If you are employed in Germany, you are normally required to be insured in the German social insurance systems.
Your employer is required to register you under social insurance law. This means that your employer must provide the following information to the health insurance fund in question:
- your name,
- your address,
- your insurance number,
- your nationality,
- your pay and information about your job.
This ensures that your employer remits the social insurance contributions. You must give your employer all of the necessary details and information to enable it to comply with its obligations. In this respect, you have an obligation to cooperate.
Please note: Your employer must give you a copy of the information it has submitted in the notification process. In the case of a violation of the notification requirements, both you and your employer can face sanctions.
In some sectors, the employer must submit a notification even before you take up employment:
- in the construction sector,
- in restaurants or hotels,
- in freight forwarding companies,
- in the freight transport industry and associated logistics sector,
- in the industrial cleaning industry, and
- in the meat industry.
This means that you have an obligation to cooperate by providing the necessary information even before you take up employment, and you must always have your identity document with you in case checks are carried out.
More information on the notification and contribution procedure is available from . The health insurance funds also offer information on their websites.
Tip: When you are registered for social insurance, you will receive a social insurance number (Sozialversicherungsnummer), which you will keep throughout your life. Your social insurance number is used to collect and hold the information required for you to receive a pension. Take care not to lose this number.
Germany’s social security system provides protection against the major risks in life. If you have a job in Germany with compulsory social insurance coverage, you are normally a member of the following statutory insurance systems:
- Statutory health insurance (gesetzliche Krankenversicherung) covers the costs of doctor’s appointments and many medicines and treatments.
- Statutory long-term care insurance (gesetzliche Pflegeversicherung) offers basic provision for the event that you become dependent on long-term care as a result of illness.
- Statutory accident insurance (gesetzliche Unfallversicherung) covers the costs of medical treatment and occupational reintegration after an accident at work or in the case of occupational diseases. It funds a wage replacement benefit while you are unable to work and a pension if your health is permanently damaged, as well as benefits for surviving dependants.
- Statutory unemployment insurance (gesetzliche Arbeitslosenversicherung) provides an income while you are looking for work, subject to certain conditions, and provides support in the form of advisory and placement services.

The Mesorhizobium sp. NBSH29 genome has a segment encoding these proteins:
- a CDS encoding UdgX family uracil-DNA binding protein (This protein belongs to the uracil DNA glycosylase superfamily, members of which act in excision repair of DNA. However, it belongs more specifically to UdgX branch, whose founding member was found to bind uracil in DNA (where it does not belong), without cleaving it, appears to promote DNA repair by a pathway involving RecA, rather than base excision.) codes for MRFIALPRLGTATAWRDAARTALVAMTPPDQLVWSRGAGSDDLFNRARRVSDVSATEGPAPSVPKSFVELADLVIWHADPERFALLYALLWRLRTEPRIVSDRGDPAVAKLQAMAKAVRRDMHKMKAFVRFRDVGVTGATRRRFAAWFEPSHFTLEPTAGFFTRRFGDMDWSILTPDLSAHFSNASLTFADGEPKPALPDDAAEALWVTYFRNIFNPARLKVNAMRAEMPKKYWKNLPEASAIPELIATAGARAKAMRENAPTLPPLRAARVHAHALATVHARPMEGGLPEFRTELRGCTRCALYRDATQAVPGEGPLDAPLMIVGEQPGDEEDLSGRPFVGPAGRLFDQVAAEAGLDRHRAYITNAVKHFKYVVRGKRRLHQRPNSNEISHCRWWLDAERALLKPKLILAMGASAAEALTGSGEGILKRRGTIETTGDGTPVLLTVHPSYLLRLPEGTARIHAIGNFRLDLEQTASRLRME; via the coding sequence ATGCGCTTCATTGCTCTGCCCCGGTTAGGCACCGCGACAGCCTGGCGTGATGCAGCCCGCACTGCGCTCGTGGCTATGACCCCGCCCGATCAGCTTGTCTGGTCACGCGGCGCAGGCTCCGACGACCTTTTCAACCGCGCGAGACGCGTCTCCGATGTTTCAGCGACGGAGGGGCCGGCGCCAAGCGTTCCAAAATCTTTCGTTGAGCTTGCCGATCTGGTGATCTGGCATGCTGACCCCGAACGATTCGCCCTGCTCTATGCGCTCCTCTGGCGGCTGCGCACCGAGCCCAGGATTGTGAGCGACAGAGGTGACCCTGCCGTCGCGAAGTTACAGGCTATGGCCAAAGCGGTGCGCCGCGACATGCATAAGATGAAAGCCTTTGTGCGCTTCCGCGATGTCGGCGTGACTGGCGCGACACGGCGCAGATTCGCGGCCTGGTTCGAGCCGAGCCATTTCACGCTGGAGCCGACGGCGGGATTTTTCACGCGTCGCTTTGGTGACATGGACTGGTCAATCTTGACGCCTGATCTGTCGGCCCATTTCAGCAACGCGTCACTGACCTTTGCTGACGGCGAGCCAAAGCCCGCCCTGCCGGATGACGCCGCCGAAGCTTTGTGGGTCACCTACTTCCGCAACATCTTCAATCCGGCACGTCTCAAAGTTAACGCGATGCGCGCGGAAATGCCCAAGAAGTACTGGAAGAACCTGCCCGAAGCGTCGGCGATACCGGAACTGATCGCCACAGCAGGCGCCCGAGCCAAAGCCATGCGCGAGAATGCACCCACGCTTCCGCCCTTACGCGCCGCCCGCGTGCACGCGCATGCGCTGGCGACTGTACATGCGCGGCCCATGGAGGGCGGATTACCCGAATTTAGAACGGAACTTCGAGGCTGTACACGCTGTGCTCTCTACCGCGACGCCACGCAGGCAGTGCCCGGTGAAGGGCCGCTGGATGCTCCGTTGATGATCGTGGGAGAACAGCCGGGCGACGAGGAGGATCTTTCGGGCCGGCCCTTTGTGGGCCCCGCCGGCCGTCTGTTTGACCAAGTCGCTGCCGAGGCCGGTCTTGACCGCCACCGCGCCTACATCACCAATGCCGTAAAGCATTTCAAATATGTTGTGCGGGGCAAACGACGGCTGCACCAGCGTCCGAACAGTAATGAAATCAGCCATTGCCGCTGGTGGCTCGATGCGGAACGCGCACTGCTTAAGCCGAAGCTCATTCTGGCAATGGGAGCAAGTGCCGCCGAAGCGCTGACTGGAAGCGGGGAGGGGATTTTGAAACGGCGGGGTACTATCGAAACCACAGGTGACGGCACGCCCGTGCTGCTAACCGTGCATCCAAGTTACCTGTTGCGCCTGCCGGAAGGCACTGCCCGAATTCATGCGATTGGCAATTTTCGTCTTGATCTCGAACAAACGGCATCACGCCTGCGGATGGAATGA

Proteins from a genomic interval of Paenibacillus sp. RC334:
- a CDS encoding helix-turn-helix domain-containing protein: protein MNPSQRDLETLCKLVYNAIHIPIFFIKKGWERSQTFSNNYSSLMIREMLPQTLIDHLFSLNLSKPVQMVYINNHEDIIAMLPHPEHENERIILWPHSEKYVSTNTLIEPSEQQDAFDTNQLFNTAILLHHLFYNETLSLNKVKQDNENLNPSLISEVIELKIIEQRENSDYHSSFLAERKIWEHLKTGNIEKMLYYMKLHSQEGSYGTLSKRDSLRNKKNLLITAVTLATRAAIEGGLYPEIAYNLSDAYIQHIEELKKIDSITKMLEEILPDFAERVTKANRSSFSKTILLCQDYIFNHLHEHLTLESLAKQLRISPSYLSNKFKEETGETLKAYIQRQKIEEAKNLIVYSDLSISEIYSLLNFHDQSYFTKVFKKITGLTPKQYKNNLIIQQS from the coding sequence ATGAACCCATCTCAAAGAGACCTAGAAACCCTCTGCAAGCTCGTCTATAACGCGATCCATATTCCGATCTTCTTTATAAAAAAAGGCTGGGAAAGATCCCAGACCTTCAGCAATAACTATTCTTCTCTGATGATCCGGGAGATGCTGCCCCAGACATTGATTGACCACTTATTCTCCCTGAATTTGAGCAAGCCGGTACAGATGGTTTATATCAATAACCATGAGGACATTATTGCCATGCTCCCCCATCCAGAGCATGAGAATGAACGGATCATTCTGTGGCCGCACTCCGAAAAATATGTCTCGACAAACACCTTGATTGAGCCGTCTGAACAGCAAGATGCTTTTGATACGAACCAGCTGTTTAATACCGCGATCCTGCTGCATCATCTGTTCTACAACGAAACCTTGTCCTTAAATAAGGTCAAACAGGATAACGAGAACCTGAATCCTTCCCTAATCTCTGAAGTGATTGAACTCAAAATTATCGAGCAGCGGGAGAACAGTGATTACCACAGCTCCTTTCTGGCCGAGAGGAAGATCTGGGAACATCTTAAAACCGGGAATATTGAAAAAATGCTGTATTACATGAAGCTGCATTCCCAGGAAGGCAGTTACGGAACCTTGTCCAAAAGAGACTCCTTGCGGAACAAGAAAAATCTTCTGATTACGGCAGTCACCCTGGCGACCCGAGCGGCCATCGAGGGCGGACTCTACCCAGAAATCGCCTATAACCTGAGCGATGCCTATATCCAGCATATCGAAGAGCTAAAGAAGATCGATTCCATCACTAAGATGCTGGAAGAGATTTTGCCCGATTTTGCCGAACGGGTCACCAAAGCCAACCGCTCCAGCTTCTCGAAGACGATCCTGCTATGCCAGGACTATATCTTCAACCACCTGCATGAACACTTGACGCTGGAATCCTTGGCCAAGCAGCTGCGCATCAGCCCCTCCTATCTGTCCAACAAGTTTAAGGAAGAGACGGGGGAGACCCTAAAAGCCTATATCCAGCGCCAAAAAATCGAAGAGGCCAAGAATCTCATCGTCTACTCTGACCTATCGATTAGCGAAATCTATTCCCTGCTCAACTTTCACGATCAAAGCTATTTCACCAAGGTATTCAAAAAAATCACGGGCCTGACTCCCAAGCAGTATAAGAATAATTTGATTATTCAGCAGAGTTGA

- Statutory pension insurance (gesetzliche Rentenversicherung) provides rehabilitation benefits and pays old-age pensions, reduced earning capacity pensions, or pensions to your surviving dependants in the event of your death.
Membership of these social insurance systems costs a fixed percentage of your income. You pay part of the costs and the remainder is paid by your employer. The costs are deducted directly from your wages.
German Pension Insurance (Deutsche Rentenversicherung) has an audit office which checks every four years, if not more frequently, whether employers are correctly calculating and paying social security contributions for all employees. If suspicions exist concerning a specific case, this office can carry out audits at short notice.
The Customs unit responsible for enforcing the law on illegal employment and benefit fraud also monitors compliance with the notification obligations. You can find more information about how Customs monitors illegal employment on its .
If an employer does not comply with its stipulated notification, contribution or record-keeping obligations, this is considered illegal employment (Section 1 (2) no. 1 of the Act to Combat Undeclared Work and Illegal Work (Schwarzarbeitsbekämpfungsgesetz)). If an agency finds that payments have not been made correctly, the employer must subsequently pay the contributions, plus a late fee for the contributions which were initially not paid correctly.
In addition, the employer can face a fine of up to 50,000 euros (Section 111 (1) of Book IV of the Social Code (Sozialgesetzbuch), Section 8 of the Act to Combat Undeclared Work and Illegal Work). In some cases, the employer can also be convicted of a criminal offence (Section 266a of the Criminal Code (Strafgesetzbuch)). It is a criminal offence for employers not to pay your share of social security contributions or their own share.
If an employee fails to comply with his or her obligation to cooperate and provides false, inadequate or late information, a fine of up to 5000 euros can be imposed (Section 111 (1) no. 4 of Book IV of the Social Code, Section 8 of the Act to Combat Undeclared Work and Illegal Work).
If the Customs Administration needs information from you in order to check whether your employment is legal, you must provide this information. For example, you must produce time sheets or other documents showing your working hours and the nature of your work.